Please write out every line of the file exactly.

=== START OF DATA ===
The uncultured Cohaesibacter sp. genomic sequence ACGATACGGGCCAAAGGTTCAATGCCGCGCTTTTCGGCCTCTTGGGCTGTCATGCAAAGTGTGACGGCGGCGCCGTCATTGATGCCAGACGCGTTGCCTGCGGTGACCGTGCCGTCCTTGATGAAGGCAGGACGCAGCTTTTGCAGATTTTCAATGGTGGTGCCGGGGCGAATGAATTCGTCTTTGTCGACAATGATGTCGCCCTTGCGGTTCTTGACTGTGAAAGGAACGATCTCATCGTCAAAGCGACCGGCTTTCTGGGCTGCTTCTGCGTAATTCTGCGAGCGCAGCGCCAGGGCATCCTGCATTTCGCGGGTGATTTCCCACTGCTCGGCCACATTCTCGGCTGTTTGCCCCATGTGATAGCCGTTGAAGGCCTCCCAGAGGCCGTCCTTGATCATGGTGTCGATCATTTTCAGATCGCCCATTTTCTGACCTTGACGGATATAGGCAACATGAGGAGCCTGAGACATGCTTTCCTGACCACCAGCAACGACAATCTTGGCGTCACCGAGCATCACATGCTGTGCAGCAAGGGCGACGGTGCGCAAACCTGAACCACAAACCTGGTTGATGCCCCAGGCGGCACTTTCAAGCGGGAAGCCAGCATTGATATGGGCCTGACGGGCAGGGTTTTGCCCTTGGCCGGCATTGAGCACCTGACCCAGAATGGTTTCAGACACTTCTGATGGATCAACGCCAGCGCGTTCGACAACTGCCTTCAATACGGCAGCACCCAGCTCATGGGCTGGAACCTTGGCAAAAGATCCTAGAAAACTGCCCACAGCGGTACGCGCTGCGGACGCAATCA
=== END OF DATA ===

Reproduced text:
The uncultured Cohaesibacter sp. genomic sequence ACGATACGGGCCAAAGGTTCAATGCCGCGCTTTTCGGCCTCTTGGGCTGTCATGCAAAGTGTGACGGCGGCGCCGTCATTGATGCCAGACGCGTTGCCTGCGGTGACCGTGCCGTCCTTGATGAAGGCAGGACGCAGCTTTTGCAGATTTTCAATGGTGGTGCCGGGGCGAATGAATTCGTCTTTGTCGACAATGATGTCGCCCTTGCGGTTCTTGACTGTGAAAGGAACGATCTCATCGTCAAAGCGACCGGCTTTCTGGGCTGCTTCTGCGTAATTCTGCGAGCGCAGCGCCAGGGCATCCTGCATTTCGCGGGTGATTTCCCACTGCTCGGCCACATTCTCGGCTGTTTGCCCCATGTGATAGCCGTTGAAGGCCTCCCAGAGGCCGTCCTTGATCATGGTGTCGATCATTTTCAGATCGCCCATTTTCTGACCTTGACGGATATAGGCAACATGAGGAGCCTGAGACATGCTTTCCTGACCACCAGCAACGACAATCTTGGCGTCACCGAGCATCACATGCTGTGCAGCAAGGGCGACGGTGCGCAAACCTGAACCACAAACCTGGTTGATGCCCCAGGCGGCACTTTCAAGCGGGAAGCCAGCATTGATATGGGCCTGACGGGCAGGGTTTTGCCCTTGGCCGGCATTGAGCACCTGACCCAGAATGGTTTCAGACACTTCTGATGGATCAACGCCAGCGCGTTCGACAACTGCCTTCAATACGGCAGCACCCAGCTCATGGGCTGGAACCTTGGCAAAAGATCCTAGAAAACTGCCCACAGCGGTACGCGCTGCGGACGCAATCA